Overall, I prefer interactive training, where students are not only encouraged, but forced to interact with each other and the instructor.

When I sent out the CFP for MySQL Conf yesterday, lots of people asked me for suggestions on talk topics. In general, I recommend that speakers focus on a particular take-away for the audience, and mention specifically what a person sitting in is going to learn *and* apply immediately. Not every talk can be interactive, or give people chunks of code. But *every* talk should have a clear goal, and leave the audience educated. The best leave them inspired!

PostgreSQL 9.0: contributions!

New releases are opportunities for reflection!

As PostgreSQL grows, I would like to know how many people are contributing at any time. This is difficult to measure, given how many people contribute in ways not visible to the internet – advocating for PostgreSQL at work, sharing information about PostgreSQL offline in any way, or developing code related to PostgreSQL that isn’t shared directly back.

PostgreSQL developers have a habit of mentioning the people involved in the development of features in the commit logs. This includes people who discuss topics on the mailing list, who report bugs, provide test cases or send in patches. I spent a bit of time digging through the commit logs and pulling out unique names that are mentioned. This is a lossy process, as the log files are long, names are not always easy to spot, and I only spent 6 hours going through it.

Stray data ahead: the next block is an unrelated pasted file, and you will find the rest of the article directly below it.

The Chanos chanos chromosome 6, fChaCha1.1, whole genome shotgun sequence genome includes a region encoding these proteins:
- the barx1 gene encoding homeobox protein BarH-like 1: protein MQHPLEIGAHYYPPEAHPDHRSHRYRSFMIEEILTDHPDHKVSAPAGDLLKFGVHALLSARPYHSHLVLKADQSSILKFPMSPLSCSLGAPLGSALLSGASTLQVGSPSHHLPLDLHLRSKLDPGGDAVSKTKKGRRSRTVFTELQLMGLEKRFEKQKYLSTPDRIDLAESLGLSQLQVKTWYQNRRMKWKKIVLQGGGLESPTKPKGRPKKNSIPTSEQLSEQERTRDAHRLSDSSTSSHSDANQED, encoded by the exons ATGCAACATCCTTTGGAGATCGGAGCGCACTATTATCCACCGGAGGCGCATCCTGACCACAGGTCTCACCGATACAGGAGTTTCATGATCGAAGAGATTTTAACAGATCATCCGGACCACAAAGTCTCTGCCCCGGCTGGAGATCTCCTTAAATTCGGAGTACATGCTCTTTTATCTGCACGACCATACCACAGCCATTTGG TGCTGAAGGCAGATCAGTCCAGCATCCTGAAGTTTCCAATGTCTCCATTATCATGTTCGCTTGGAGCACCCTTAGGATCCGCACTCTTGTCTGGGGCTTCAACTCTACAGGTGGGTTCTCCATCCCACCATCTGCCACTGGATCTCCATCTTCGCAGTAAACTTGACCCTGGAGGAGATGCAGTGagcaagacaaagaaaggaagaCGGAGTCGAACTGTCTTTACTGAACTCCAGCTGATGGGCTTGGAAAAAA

I’ve made it through the 9.0 (16163 lines of logs) and 8.4 logs (21257 lines of logs) so far.

Here’s some basic information about them:

  • 8.4 logs mention about 230 unique people (11 committers)
  • 9.0 logs mention about 275 unique people (16 committers)
  • 8.4 development contained 2293 commits with commits per author broken down below (click for a bigger version):
  • 9.0 development contained 1703 commits, and the commits per author broken down below (click for a bigger version):

I’m working on graphs about number of lines inserted or deleted by each author, but need more time to work out the information presentation. Some interesting trends emerge about what the role of each committer is – particularly that there are a couple people who seem to be “gardeners” of the code – removing a lot of lines, sometimes more than they are adding. With a project as old as ours (first commit in 1996!), this maintenance work is critical.

I also did some grepping for key words in the commit messages:

word times mentioned
in 8.3
times mentioned